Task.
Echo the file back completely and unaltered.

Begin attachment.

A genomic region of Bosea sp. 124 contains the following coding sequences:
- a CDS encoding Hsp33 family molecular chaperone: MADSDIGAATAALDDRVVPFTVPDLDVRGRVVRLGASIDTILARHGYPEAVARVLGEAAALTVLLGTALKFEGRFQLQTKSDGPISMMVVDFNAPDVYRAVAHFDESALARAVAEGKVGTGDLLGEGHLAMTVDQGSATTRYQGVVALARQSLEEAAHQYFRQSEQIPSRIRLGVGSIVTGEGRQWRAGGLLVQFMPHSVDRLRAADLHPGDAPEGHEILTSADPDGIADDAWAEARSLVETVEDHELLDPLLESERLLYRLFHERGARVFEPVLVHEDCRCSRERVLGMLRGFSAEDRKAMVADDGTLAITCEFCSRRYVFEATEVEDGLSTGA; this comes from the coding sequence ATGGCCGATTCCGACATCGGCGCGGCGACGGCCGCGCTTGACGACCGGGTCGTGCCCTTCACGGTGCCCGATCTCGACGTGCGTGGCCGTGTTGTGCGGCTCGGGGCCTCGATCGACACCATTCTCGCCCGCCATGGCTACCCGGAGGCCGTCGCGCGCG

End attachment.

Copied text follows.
A genomic region of Bosea sp. 124 contains the following coding sequences:
- a CDS encoding Hsp33 family molecular chaperone: MADSDIGAATAALDDRVVPFTVPDLDVRGRVVRLGASIDTILARHGYPEAVARVLGEAAALTVLLGTALKFEGRFQLQTKSDGPISMMVVDFNAPDVYRAVAHFDESALARAVAEGKVGTGDLLGEGHLAMTVDQGSATTRYQGVVALARQSLEEAAHQYFRQSEQIPSRIRLGVGSIVTGEGRQWRAGGLLVQFMPHSVDRLRAADLHPGDAPEGHEILTSADPDGIADDAWAEARSLVETVEDHELLDPLLESERLLYRLFHERGARVFEPVLVHEDCRCSRERVLGMLRGFSAEDRKAMVADDGTLAITCEFCSRRYVFEATEVEDGLSTGA; this comes from the coding sequence ATGGCCGATTCCGACATCGGCGCGGCGACGGCCGCGCTTGACGACCGGGTCGTGCCCTTCACGGTGCCCGATCTCGACGTGCGTGGCCGTGTTGTGCGGCTCGGGGCCTCGATCGACACCATTCTCGCCCGCCATGGCTACCCGGAGGCCGTCGCGCGCG